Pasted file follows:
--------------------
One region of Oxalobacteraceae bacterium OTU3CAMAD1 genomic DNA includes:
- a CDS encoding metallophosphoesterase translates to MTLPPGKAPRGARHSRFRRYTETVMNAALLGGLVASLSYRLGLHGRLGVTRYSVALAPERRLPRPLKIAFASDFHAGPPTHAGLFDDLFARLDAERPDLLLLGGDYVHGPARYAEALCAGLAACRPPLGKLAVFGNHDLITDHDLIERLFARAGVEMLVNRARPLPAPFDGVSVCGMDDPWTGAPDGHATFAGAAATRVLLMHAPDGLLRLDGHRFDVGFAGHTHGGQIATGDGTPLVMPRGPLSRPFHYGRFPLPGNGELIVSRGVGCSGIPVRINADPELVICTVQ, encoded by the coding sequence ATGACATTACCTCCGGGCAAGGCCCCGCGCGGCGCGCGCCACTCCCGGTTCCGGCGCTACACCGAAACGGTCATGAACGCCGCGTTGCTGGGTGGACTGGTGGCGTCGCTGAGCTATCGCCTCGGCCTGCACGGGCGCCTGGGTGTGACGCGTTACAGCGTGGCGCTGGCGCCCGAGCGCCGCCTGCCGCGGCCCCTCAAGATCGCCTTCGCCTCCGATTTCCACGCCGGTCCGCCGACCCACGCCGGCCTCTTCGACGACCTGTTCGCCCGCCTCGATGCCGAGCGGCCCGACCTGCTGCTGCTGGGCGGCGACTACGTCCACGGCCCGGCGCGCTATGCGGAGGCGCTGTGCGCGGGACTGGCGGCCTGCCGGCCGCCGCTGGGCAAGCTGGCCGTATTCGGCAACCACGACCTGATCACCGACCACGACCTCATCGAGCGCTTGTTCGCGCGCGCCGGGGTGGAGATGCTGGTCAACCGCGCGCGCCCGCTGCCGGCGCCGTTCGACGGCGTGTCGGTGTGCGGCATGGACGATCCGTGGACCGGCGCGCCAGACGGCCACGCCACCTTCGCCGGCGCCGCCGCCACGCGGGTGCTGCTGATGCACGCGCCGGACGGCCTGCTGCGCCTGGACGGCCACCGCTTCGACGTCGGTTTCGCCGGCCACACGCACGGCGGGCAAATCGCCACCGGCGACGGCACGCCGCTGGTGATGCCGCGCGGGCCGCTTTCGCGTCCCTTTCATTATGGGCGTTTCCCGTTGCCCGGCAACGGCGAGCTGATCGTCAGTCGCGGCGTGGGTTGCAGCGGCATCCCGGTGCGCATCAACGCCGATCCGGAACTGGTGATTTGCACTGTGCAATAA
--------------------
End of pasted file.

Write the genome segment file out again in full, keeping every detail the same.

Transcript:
One region of Oxalobacteraceae bacterium OTU3CAMAD1 genomic DNA includes:
- a CDS encoding metallophosphoesterase translates to MTLPPGKAPRGARHSRFRRYTETVMNAALLGGLVASLSYRLGLHGRLGVTRYSVALAPERRLPRPLKIAFASDFHAGPPTHAGLFDDLFARLDAERPDLLLLGGDYVHGPARYAEALCAGLAACRPPLGKLAVFGNHDLITDHDLIERLFARAGVEMLVNRARPLPAPFDGVSVCGMDDPWTGAPDGHATFAGAAATRVLLMHAPDGLLRLDGHRFDVGFAGHTHGGQIATGDGTPLVMPRGPLSRPFHYGRFPLPGNGELIVSRGVGCSGIPVRINADPELVICTVQ, encoded by the coding sequence ATGACATTACCTCCGGGCAAGGCCCCGCGCGGCGCGCGCCACTCCCGGTTCCGGCGCTACACCGAAACGGTCATGAACGCCGCGTTGCTGGGTGGACTGGTGGCGTCGCTGAGCTATCGCCTCGGCCTGCACGGGCGCCTGGGTGTGACGCGTTACAGCGTGGCGCTGGCGCCCGAGCGCCGCCTGCCGCGGCCCCTCAAGATCGCCTTCGCCTCCGATTTCCACGCCGGTCCGCCGACCCACGCCGGCCTCTTCGACGACCTGTTCGCCCGCCTCGATGCCGAGCGGCCCGACCTGCTGCTGCTGGGCGGCGACTACGTCCACGGCCCGGCGCGCTATGCGGAGGCGCTGTGCGCGGGACTGGCGGCCTGCCGGCCGCCGCTGGGCAAGCTGGCCGTATTCGGCAACCACGACCTGATCACCGACCACGACCTCATCGAGCGCTTGTTCGCGCGCGCCGGGGTGGAGATGCTGGTCAACCGCGCGCGCCCGCTGCCGGCGCCGTTCGACGGCGTGTCGGTGTGCGGCATGGACGATCCGTGGACCGGCGCGCCAGACGGCCACGCCACCTTCGCCGGCGCCGCCGCCACGCGGGTGCTGCTGATGCACGCGCCGGACGGCCTGCTGCGCCTGGACGGCCACCGCTTCGACGTCGGTTTCGCCGGCCACACGCACGGCGGGCAAATCGCCACCGGCGACGGCACGCCGCTGGTGATGCCGCGCGGGCCGCTTTCGCGTCCCTTTCATTATGGGCGTTTCCCGTTGCCCGGCAACGGCGAGCTGATCGTCAGTCGCGGCGTGGGTTGCAGCGGCATCCCGGTGCGCATCAACGCCGATCCGGAACTGGTGATTTGCACTGTGCAATAA